1 1/2 tsp vanilla extract
1/4 - 1/2 cup plain almond milk

Beat the shortening and Earth Balance together until fluffy.  Add the confectioners sugar and beat for 3 more minutes.  Add the vanilla and 1/4 cup almond milk and beat for another 5-7 minutes.  If icing seems too thick, add more almond milk.  Beware of the icing being too runny for piping onto cookies!  If you add too much liquid, you can always add a little more powdered sugar to balance it out.

The frosting will be very light and fluffy.  Chill the frosting for 1 hour before using.  In a medium bowl, add some icing and desired food coloring and mix.  Frosting will begin to slightly soften as you mix the color. Put frosting into a pastry bag or a zip-lock back with a snipped corner and decorating tip.  Pipe onto cookies and decorate as you desire.  Keep unused frosting in the refrigerator until you are ready to use it.  Icing may seem soft but will firm up when refrigerated.  Keep iced cookies in a cool place. 

This frosting can also be used on cakes and cupcakes.


Merry Christmas!

(this is as still as I could get my dogs to sit!)


A Date to Dilly Deli

Tim and I have been doing a little dating lately--dating each other, of course.  I've learned over the past 2.5 years of our marriage (and over 5 years since we met) that relationships take real work.  A good marriage does not just happen to us--we create it for ourselves. That's where dating comes in.

During December, we went on all sorts of dates.  We went to the movies; I loved My Week with Marilyn (and Tim liked it, too).  On another night we got Starbucks and drove through a park decorated with Christmas lights.  We also went out to dinner at Dilly Deli and realized that I could eat so many things on the menu that we went back again two weeks later. 

We ordered a basket of sweet potato fries as an appetizer (both times) and it was served with creamy, sweet apple butter.  This is a perfect starter because it is not too filling and it's light in flavor so as not to leave an after taste. I especially appreciated that because my entree was full of strong flavors. 

Tim ordered the crab cakes and I ordered cioppino.  The mahi mahi was firm and flaky and the shrimp, crab, and mussels were cooked perfectly.  I loved my entree.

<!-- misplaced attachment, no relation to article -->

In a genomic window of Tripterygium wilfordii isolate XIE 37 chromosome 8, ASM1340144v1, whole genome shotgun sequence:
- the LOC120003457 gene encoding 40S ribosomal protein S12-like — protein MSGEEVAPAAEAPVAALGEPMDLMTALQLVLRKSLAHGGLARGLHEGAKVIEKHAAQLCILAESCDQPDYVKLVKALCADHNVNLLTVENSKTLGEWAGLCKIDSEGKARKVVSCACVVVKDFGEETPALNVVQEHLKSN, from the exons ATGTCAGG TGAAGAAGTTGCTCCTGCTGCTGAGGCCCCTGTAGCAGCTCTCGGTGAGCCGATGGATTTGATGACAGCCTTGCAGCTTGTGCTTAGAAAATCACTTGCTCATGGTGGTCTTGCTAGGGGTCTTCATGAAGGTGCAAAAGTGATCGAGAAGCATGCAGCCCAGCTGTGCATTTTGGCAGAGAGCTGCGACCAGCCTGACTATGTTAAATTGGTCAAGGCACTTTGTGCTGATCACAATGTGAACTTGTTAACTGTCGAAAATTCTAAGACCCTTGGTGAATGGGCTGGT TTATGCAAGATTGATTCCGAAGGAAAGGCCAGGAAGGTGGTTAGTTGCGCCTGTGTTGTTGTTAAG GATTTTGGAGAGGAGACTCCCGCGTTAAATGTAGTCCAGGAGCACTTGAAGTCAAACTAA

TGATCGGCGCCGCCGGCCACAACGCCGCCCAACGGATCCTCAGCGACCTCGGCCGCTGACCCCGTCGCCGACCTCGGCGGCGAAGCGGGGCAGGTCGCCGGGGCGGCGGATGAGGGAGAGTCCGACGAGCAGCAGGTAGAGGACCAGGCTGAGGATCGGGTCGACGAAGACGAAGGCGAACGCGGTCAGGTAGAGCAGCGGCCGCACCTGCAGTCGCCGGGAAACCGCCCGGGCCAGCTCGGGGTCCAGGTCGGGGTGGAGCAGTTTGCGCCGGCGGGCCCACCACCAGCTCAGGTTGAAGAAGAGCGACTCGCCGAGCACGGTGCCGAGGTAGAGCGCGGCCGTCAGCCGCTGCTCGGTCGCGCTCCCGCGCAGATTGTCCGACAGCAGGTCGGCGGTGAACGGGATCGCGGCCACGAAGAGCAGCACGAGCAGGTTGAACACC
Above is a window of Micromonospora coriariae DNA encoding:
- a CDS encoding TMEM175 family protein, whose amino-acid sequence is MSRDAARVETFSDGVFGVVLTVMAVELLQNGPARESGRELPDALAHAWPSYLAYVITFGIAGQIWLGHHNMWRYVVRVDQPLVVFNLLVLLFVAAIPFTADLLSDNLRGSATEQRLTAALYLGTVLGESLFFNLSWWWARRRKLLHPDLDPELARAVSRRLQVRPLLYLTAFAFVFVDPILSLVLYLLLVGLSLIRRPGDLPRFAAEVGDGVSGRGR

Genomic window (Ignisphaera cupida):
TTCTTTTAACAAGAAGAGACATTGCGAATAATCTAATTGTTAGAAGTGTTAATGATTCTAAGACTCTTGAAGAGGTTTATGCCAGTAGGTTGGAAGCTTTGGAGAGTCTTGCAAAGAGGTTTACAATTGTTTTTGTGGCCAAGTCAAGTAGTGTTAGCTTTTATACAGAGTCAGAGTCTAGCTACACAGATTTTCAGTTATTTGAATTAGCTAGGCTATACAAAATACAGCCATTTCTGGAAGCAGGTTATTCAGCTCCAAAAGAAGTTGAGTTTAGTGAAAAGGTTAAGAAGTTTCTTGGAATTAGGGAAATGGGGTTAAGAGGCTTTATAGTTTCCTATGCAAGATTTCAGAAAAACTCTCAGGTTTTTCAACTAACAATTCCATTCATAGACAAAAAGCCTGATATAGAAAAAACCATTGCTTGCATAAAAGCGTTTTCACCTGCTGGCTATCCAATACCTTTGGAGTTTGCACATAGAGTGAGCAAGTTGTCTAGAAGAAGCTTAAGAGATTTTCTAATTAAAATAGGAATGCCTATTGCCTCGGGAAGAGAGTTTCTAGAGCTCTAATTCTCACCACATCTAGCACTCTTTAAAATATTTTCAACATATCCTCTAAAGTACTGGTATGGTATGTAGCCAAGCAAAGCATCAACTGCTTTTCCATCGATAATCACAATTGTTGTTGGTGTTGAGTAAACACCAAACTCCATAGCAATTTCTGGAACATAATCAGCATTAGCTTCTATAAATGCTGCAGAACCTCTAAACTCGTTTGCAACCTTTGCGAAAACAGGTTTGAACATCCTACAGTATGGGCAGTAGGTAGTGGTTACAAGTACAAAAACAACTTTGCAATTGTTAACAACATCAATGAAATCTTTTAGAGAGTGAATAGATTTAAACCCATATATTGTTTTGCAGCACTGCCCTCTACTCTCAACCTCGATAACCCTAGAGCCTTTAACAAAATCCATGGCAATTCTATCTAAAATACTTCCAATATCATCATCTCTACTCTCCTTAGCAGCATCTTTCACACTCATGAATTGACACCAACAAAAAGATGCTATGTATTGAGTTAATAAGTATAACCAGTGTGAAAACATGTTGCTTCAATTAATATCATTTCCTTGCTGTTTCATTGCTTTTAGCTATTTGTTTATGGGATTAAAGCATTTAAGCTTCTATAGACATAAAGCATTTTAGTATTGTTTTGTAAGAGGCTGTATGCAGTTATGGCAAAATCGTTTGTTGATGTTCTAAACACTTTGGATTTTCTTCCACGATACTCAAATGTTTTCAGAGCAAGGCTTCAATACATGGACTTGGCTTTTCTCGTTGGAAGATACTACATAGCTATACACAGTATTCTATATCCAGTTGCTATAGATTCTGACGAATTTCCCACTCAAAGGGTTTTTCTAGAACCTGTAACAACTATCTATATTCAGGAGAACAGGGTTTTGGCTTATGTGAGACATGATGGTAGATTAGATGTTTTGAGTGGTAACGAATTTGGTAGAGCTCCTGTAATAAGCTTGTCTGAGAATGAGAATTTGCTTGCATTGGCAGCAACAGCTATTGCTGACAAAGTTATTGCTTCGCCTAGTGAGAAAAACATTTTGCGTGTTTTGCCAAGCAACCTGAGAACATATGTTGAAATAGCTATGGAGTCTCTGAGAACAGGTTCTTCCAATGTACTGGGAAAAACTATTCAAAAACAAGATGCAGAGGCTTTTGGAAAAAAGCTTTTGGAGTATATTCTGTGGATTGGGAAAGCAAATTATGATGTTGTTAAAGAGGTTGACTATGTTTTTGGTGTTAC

After dinner we walked quietly to the car holding hands.  This was a really excellent date.   

(please forgive the grainy pics--I only had my iPhone with me!)


On Being Well (and Eating Well)

It's no secret I'm turning 30 next year, and I think I've also made it clear that while I'm doing my best to embrace my age, I can't help feeling introspective.  What tangible--and intangible--things do I have to show for these past 30 years?  So many good thingsSo, so, so many good things.  Family.  Love.  A stable household.  A job I enjoy.  Hobbies (like this blog) that I happily pursue.  And many more good things than I could list out on one page.

Lately, though, I've also been thinking about the future.  Am I in a good position to get where I want to be?  How do I get there?  Tim and I even have a date a few days after Christmas to sit down and talk through our joint goals.  (Kind of romantic, isn't it?)  I know I'm not the only one that looks at their life and sees room for improvement.  People decide to be the change that they desire and then execute that change.  Maybe they decide to lose weight--and do it.  Perhaps they decide to find the reason for their health problems--and they find it.  It could even be that they are unhappy in a job--and they seek out a job that fulfills them.

When I see those examples, I recognize that they are all getting well--physically well, emotionally well, financially well, maybe even spiritually well.  I'm on a journey to wellness, too.  So when my allergy doctor, who I am seeing about my food intolerances, told me this week that in addition to the seven foods that he has already directed me to avoid he would also like me to avoid a few others--including chocolate--I said, "sure."

Just like that.  I walked out to my car after the appointment, called Tim, cried a little about how many foods I simply can't eat right now; he soothed me by reminding me that this is all to help me feel well, and I resolved to carry out my doctor's orders.

Before you think that I'm dragging you into a pity party, I'd like to say that I am still finding food to indulge in; it just takes a little more work.  Except in the case of this Gluten Free, Vegan Apple Cake.  This didn't take much work at all.

I'm generally not one to suggest box mixes, mostly because I take pleasure in cooking from scratch.  But after awful experiences making gluten free, vegan cornbread and gluten free, vegan pie, I needed a baking win.  This box mix, my friends, is a serious win.

To find out exactly how to make this cake, you have to buy the mix!  Part of 123 Gluten Free's very smart marketing is to put the recipe for the eggless version of this cake inside the box!   Would you even believe me if I told you that there is a whole can of chickpeas in this cake?  (There is.)  Do not be dismayed--there is no lingering flavor of chickpeas in the finished product.